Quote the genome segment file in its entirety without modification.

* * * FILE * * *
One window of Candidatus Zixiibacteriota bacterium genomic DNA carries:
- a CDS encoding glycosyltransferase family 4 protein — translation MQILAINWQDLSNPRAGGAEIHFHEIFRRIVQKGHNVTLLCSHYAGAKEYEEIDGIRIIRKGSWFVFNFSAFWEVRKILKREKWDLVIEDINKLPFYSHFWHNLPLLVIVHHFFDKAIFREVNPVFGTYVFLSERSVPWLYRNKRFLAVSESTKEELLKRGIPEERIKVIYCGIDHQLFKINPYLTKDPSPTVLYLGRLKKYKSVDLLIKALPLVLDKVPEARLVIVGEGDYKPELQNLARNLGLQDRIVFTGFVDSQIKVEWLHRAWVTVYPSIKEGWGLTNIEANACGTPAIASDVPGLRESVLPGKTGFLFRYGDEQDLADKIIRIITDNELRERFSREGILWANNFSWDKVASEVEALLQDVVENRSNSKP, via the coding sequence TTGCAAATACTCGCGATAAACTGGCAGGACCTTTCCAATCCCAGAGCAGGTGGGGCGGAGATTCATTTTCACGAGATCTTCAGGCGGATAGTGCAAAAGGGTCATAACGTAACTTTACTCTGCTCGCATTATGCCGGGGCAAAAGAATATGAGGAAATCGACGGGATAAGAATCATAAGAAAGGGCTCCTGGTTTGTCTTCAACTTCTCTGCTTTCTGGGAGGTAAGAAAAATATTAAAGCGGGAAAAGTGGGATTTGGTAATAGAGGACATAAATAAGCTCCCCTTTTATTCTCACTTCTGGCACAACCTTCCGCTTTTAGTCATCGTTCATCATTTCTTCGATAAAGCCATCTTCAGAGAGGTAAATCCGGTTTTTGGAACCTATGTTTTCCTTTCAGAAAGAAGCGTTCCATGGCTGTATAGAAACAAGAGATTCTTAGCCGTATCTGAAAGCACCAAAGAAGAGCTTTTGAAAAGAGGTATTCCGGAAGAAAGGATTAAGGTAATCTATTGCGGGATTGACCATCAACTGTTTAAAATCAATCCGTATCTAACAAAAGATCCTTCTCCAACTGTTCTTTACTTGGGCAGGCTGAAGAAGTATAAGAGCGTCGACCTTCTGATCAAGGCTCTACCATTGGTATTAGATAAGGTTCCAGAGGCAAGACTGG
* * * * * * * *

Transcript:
One window of Candidatus Zixiibacteriota bacterium genomic DNA carries:
- a CDS encoding glycosyltransferase family 4 protein — translation MQILAINWQDLSNPRAGGAEIHFHEIFRRIVQKGHNVTLLCSHYAGAKEYEEIDGIRIIRKGSWFVFNFSAFWEVRKILKREKWDLVIEDINKLPFYSHFWHNLPLLVIVHHFFDKAIFREVNPVFGTYVFLSERSVPWLYRNKRFLAVSESTKEELLKRGIPEERIKVIYCGIDHQLFKINPYLTKDPSPTVLYLGRLKKYKSVDLLIKALPLVLDKVPEARLVIVGEGDYKPELQNLARNLGLQDRIVFTGFVDSQIKVEWLHRAWVTVYPSIKEGWGLTNIEANACGTPAIASDVPGLRESVLPGKTGFLFRYGDEQDLADKIIRIITDNELRERFSREGILWANNFSWDKVASEVEALLQDVVENRSNSKP, via the coding sequence TTGCAAATACTCGCGATAAACTGGCAGGACCTTTCCAATCCCAGAGCAGGTGGGGCGGAGATTCATTTTCACGAGATCTTCAGGCGGATAGTGCAAAAGGGTCATAACGTAACTTTACTCTGCTCGCATTATGCCGGGGCAAAAGAATATGAGGAAATCGACGGGATAAGAATCATAAGAAAGGGCTCCTGGTTTGTCTTCAACTTCTCTGCTTTCTGGGAGGTAAGAAAAATATTAAAGCGGGAAAAGTGGGATTTGGTAATAGAGGACATAAATAAGCTCCCCTTTTATTCTCACTTCTGGCACAACCTTCCGCTTTTAGTCATCGTTCATCATTTCTTCGATAAAGCCATCTTCAGAGAGGTAAATCCGGTTTTTGGAACCTATGTTTTCCTTTCAGAAAGAAGCGTTCCATGGCTGTATAGAAACAAGAGATTCTTAGCCGTATCTGAAAGCACCAAAGAAGAGCTTTTGAAAAGAGGTATTCCGGAAGAAAGGATTAAGGTAATCTATTGCGGGATTGACCATCAACTGTTTAAAATCAATCCGTATCTAACAAAAGATCCTTCTCCAACTGTTCTTTACTTGGGCAGGCTGAAGAAGTATAAGAGCGTCGACCTTCTGATCAAGGCTCTACCATTGGTATTAGATAAGGTTCCAGAGGCAAGACTGG